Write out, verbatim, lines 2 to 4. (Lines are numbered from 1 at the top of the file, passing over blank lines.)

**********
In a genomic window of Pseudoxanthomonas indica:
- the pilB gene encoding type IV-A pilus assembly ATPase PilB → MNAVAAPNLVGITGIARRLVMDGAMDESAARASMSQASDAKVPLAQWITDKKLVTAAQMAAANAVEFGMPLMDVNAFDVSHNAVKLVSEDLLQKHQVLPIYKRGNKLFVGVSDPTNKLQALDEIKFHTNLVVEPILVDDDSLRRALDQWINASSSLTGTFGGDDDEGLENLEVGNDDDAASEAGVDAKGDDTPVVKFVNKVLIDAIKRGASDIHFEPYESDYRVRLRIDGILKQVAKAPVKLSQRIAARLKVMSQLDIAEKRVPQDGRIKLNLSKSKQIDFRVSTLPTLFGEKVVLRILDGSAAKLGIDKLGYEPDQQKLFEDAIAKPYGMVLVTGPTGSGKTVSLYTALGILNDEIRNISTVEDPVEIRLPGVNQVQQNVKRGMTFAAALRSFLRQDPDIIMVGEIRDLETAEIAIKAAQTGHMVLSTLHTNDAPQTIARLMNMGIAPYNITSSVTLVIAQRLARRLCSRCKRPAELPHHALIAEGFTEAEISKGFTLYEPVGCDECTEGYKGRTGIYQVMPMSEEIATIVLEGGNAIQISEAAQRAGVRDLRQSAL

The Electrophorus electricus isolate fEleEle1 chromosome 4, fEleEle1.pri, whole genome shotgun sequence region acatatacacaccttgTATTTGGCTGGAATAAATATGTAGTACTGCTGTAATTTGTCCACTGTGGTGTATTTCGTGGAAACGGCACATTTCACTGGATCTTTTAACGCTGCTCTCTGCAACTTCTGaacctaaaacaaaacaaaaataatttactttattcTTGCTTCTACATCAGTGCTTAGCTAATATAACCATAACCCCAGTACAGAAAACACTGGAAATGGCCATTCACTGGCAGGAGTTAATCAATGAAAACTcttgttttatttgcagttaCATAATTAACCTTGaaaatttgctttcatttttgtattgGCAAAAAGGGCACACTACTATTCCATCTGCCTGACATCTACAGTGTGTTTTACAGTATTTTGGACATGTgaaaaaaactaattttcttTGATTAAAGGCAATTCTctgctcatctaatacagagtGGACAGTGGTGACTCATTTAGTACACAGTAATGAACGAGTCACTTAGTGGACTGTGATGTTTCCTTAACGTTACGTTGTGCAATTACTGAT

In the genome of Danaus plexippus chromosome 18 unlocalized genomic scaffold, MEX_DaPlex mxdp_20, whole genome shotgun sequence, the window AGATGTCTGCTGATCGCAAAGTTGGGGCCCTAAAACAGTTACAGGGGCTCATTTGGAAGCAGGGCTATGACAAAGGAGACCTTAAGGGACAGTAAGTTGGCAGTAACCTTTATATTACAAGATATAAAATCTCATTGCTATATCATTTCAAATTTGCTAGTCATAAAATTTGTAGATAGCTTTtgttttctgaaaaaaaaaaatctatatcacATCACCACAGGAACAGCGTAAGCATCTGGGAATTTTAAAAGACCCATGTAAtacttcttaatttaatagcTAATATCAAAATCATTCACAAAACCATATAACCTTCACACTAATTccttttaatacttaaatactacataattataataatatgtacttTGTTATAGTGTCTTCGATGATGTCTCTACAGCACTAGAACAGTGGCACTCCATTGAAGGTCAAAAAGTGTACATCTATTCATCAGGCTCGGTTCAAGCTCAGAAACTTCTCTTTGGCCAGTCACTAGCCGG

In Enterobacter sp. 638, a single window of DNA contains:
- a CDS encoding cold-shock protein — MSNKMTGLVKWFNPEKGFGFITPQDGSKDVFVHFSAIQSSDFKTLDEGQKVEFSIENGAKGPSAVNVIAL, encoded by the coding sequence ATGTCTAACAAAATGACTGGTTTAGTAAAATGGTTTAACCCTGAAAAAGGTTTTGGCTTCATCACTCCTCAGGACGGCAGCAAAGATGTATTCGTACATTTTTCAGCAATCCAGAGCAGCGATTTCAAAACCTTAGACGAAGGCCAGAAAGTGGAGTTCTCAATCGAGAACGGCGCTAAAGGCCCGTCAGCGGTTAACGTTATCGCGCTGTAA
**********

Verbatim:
- the pilB gene encoding type IV-A pilus assembly ATPase PilB → MNAVAAPNLVGITGIARRLVMDGAMDESAARASMSQASDAKVPLAQWITDKKLVTAAQMAAANAVEFGMPLMDVNAFDVSHNAVKLVSEDLLQKHQVLPIYKRGNKLFVGVSDPTNKLQALDEIKFHTNLVVEPILVDDDSLRRALDQWINASSSLTGTFGGDDDEGLENLEVGNDDDAASEAGVDAKGDDTPVVKFVNKVLIDAIKRGASDIHFEPYESDYRVRLRIDGILKQVAKAPVKLSQRIAARLKVMSQLDIAEKRVPQDGRIKLNLSKSKQIDFRVSTLPTLFGEKVVLRILDGSAAKLGIDKLGYEPDQQKLFEDAIAKPYGMVLVTGPTGSGKTVSLYTALGILNDEIRNISTVEDPVEIRLPGVNQVQQNVKRGMTFAAALRSFLRQDPDIIMVGEIRDLETAEIAIKAAQTGHMVLSTLHTNDAPQTIARLMNMGIAPYNITSSVTLVIAQRLARRLCSRCKRPAELPHHALIAEGFTEAEISKGFTLYEPVGCDECTEGYKGRTGIYQVMPMSEEIATIVLEGGNAIQISEAAQRAGVRDLRQSAL

The Electrophorus electricus isolate fEleEle1 chromosome 4, fEleEle1.pri, whole genome shotgun sequence region acatatacacaccttgTATTTGGCTGGAATAAATATGTAGTACTGCTGTAATTTGTCCACTGTGGTGTATTTCGTGGAAACGGCACATTTCACTGGATCTTTTAACGCTGCTCTCTGCAACTTCTGaacctaaaacaaaacaaaaataatttactttattcTTGCTTCTACATCAGTGCTTAGCTAATATAACCATAACCCCAGTACAGAAAACACTGGAAATGGCCATTCACTGGCAGGAGTTAATCAATGAAAACTcttgttttatttgcagttaCATAATTAACCTTGaaaatttgctttcatttttgtattgGCAAAAAGGGCACACTACTATTCCATCTGCCTGACATCTACAGTGTGTTTTACAGTATTTTGGACATGTgaaaaaaactaattttcttTGATTAAAGGCAATTCTctgctcatctaatacagagtGGACAGTGGTGACTCATTTAGTACACAGTAATGAACGAGTCACTTAGTGGACTGTGATGTTTCCTTAACGTTACGTTGTGCAATTACTGAT

In the genome of Danaus plexippus chromosome 18 unlocalized genomic scaffold, MEX_DaPlex mxdp_20, whole genome shotgun sequence, the window AGATGTCTGCTGATCGCAAAGTTGGGGCCCTAAAACAGTTACAGGGGCTCATTTGGAAGCAGGGCTATGACAAAGGAGACCTTAAGGGACAGTAAGTTGGCAGTAACCTTTATATTACAAGATATAAAATCTCATTGCTATATCATTTCAAATTTGCTAGTCATAAAATTTGTAGATAGCTTTtgttttctgaaaaaaaaaaatctatatcacATCACCACAGGAACAGCGTAAGCATCTGGGAATTTTAAAAGACCCATGTAAtacttcttaatttaatagcTAATATCAAAATCATTCACAAAACCATATAACCTTCACACTAATTccttttaatacttaaatactacataattataataatatgtacttTGTTATAGTGTCTTCGATGATGTCTCTACAGCACTAGAACAGTGGCACTCCATTGAAGGTCAAAAAGTGTACATCTATTCATCAGGCTCGGTTCAAGCTCAGAAACTTCTCTTTGGCCAGTCACTAGCCGG